Sea Discovery

EMEC Announces Expansion Plans

Image: EMEC The European Marine Energy Centre (EMEC) is to begin consultations on the expansion of its pioneering facilities in response to rapidly growing demand for its full-scale test sites. The move comes as one of Europe’s largest electricity producers, Vattenfall, is confirmed as the latest utility to secure a test berth at the world-leading wave energy test site at Billia Croo in Orkney, where they intend to test a next generation Pelamis (P2e) device. EMEC is already host to major utilities EON and ScottishPower Renewables, whom are involved in collaboration on the development of their own Pelamis (P2) devices testing alongside each other operating as a twin-machine wave farm. The announcement follows in the footsteps of Kawasaki Heavy Industries of Japan and Bluewater Energy Services of the Netherlands, whom announced their intentions to test at the world-renowned tidal test site off the island of Eday last year.

EMEC’s client list now boasts developers spanning the globe, including Aquamarine Power, Wello Oy, Seatricity, OpenHydro, Atlantis Resources Corporation, Hammerfest Strøm, Voith Hydro, Tidal Generation Ltd (a wholly owned subsidiary of Rolls-Royce), and Scotrenewables. Neil Kermode, managing director at EMEC, says: “It is great to know that our facilities are attractive to the major utility companies, who are demonstrating a real commitment to marine renewables in testing these innovative technologies.

This should instil further confidence in the value of the marine energy industry for potential investors.” EMEC’s 14 full-scale test berths are the first and only accredited facilities of their kind in the world, and the centre’s unrivalled knowledge and experience is highly sought after – evidenced by a sizeable influx of developers in recent months. The centre is now discussing its options with industry stakeholders and authorities, and while these are still at a very early stage, expansion is now a major focus to ensure the centre can continue to deliver to the sector’s increasing needs.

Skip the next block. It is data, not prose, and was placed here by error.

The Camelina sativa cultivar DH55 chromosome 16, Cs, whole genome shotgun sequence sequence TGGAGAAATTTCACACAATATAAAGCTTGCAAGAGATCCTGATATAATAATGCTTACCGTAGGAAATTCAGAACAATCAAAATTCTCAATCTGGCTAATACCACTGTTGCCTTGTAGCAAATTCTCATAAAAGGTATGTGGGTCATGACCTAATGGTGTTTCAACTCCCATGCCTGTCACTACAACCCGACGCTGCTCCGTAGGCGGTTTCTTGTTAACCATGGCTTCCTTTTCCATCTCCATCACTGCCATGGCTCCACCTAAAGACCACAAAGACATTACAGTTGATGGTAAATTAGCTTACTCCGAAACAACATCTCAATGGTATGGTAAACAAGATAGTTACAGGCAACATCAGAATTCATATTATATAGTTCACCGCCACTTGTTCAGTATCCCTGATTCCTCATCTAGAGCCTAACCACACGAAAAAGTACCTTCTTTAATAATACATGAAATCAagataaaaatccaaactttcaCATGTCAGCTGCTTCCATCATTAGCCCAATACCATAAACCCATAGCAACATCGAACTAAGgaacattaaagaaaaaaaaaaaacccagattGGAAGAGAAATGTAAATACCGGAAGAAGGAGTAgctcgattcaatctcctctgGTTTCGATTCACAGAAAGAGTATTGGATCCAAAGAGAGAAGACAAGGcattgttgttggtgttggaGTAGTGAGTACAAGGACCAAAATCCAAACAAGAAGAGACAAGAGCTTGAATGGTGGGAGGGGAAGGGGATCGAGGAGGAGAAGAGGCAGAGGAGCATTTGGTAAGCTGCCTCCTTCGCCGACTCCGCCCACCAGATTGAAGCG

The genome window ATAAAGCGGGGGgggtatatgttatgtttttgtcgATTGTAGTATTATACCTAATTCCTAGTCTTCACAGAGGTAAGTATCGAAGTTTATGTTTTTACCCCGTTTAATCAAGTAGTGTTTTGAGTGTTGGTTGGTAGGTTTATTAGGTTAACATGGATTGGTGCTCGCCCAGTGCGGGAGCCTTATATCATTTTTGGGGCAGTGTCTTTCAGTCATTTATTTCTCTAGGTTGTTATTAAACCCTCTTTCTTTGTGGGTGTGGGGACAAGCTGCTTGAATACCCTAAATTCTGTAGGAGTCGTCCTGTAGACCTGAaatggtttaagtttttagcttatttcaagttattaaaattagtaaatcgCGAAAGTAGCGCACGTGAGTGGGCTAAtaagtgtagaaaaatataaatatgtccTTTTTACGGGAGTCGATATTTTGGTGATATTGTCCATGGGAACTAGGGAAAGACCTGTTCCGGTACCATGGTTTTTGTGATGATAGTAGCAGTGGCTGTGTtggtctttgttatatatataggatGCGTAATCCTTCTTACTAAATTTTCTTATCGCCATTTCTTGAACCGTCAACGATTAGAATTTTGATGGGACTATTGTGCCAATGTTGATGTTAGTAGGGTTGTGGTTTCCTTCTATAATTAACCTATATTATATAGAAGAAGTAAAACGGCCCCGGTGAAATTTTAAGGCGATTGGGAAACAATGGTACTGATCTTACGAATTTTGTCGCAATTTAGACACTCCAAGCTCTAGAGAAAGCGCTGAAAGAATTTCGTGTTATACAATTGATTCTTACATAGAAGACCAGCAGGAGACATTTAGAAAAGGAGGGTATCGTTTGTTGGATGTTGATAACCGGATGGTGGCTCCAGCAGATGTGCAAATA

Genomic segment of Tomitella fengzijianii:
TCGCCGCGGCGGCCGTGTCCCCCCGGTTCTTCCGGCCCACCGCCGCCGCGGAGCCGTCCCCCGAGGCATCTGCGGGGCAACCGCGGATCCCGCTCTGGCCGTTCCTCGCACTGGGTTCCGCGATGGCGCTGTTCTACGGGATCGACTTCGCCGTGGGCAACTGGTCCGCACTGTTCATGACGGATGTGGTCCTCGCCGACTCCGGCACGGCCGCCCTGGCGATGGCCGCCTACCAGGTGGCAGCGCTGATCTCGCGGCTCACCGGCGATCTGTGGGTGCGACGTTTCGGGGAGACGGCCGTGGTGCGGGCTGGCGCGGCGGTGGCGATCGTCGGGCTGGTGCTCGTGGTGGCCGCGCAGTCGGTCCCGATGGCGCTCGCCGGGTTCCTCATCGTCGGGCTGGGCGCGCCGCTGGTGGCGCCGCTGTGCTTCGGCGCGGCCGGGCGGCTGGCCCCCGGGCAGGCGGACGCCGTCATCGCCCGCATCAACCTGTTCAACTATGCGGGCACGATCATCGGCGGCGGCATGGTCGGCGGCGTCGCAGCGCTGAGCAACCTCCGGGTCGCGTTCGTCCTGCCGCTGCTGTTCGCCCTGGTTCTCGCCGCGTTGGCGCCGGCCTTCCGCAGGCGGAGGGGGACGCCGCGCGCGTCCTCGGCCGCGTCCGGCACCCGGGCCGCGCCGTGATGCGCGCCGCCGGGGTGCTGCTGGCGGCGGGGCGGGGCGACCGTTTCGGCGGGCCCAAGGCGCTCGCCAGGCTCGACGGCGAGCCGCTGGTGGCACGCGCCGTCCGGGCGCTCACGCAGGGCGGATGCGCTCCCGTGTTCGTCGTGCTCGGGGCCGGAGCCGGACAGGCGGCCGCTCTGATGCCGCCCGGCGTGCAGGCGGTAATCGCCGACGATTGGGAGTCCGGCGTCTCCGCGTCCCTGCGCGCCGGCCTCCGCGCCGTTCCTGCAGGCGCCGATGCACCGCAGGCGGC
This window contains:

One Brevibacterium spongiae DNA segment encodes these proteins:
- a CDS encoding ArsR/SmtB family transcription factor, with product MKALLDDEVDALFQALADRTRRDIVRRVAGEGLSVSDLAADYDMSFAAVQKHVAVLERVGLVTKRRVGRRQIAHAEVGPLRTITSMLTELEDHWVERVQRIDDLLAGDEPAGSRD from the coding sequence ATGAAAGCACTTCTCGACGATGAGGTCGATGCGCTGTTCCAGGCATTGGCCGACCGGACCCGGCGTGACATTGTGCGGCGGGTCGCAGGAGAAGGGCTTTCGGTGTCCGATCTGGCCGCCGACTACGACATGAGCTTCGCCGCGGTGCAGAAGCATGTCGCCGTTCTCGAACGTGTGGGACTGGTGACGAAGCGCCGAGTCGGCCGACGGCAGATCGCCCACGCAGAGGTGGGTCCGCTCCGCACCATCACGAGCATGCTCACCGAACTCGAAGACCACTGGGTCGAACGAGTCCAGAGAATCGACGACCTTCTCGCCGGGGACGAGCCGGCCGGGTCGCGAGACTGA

Neil Kermode says: “The initial public investment and years of hard grind to establish EMEC are now really paying off. The influx of developers that has been witnessed over the last couple of years has been astounding, and the signing of the latest berth is a significant milestone for the centre.” “Ultimately, the focus of the expansion will be determined by consultation with stakeholders to assess current and future requirements, but the development of berths suitable for testing small demonstration arrays is a real possibility. “If the full potential of the industry is to be realized, there is a need to understand how arrays are to be built and operated, and if EMEC can ease the path to commercial deployment for developers, then we will.” The centre also operates two nursery test sites where smaller scale devices, or those at an earlier stage in their development, can gain at-sea experience in less challenging conditions than those at the full-scale test sites, bridging the gap between tank and full-scale testing. In the last week, EMEC signed a second overseas memorandum of understanding, to assist the creation of a test centre with the Ocean Energy Association of Japan, following a similar arrangement with the Ocean University of China made last year.

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